I have faced the last seven autumns with giddy anticipation. Back to school has always meant a return to my normal schedule , something it seems most parents appreciate more the longer a school vacation runs. But for the first time in my own parenting history, I am actually dreading the return to normal.
Perhaps it is because we have been away from normal for so long.
My kids will be heading into a public school building this week for the first time in almost two years; they spent the last academic year in a virtual classroom as our family traveled around America in an RV . We long ago worked through the transitional period a summer break provides and moved along to create a new normal, one that hasn’t included school bells or mandated lunch times. Now the old normal has become the new change that must be gotten used to all over again, and I’m apprehensive.
I hate transition and change as much as the next person. I know we’re going to have a period of adjustment that will, quite frankly, suck. I’ll have to figure out how to have a morning routine again, one that involves getting two kids out the door at a set time regardless of my own plans for the day. I know that sounds simple if you’ve been doing it for a while - I can remember when that morning rush was second nature - but it’s intimidating when you’ve been rolling out of bed at will for 15 months.
I’m nervous for my kids. They haven’t had to follow set schedules and my daughter has been able to pamper her inner Night Owl (mostly because the rest of us have welcomed the absence of her inner Morning Bear.) More than that, they haven’t had to socialize with kids their own age without at least a helpful introduction from my husband and I.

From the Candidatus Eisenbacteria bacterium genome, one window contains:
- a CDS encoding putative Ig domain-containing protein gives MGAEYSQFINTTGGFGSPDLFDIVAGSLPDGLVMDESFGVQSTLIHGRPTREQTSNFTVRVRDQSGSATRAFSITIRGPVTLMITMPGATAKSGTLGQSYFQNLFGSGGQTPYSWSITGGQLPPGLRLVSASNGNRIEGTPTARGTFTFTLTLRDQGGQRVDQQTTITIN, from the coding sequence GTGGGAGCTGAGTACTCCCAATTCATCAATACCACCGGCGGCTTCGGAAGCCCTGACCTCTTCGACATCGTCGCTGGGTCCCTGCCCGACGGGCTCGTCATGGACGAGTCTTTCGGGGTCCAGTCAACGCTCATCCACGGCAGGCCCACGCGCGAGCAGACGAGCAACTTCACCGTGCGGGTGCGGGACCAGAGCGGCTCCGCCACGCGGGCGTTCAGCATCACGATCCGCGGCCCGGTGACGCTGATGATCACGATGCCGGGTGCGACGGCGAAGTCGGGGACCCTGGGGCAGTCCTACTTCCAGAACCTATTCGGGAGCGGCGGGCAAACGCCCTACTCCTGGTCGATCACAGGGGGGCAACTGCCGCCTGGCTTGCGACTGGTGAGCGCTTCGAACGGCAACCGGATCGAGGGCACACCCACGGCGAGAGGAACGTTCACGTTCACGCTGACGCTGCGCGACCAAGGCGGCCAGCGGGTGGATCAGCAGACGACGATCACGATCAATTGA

Yes, I admit it. My kids weren’t socialized as much when they were with us all year. I should add, however, that this wasn’t the result of a homeschooling situation, but rather because we were constantly on the move. They played on occasion with other kids on playgrounds across the country, but they weren’t practicing relationship skills with their peers. I’m terrified now that I’ve crippled them emotionally and they’ll spend their school hours alone in a corner pining for their mommy.
I may be letting my maternal imagination overcome my sense of reality a little bit. Maybe.
But it’s not just getting up early or childhood isolation that has me dreading the start of school. The truth is, I’m afraid I’m going to miss my kids.
I’ve spent 15 months with them with very little time apart, and I’ve gotten used to having them around. Yes, there are times when the two of them are bickering that I can’t wait for the silence that fills a house after kids leave for the day - but mostly I’m terrified of that looming emptiness.
How long until Thanksgiving vacation?
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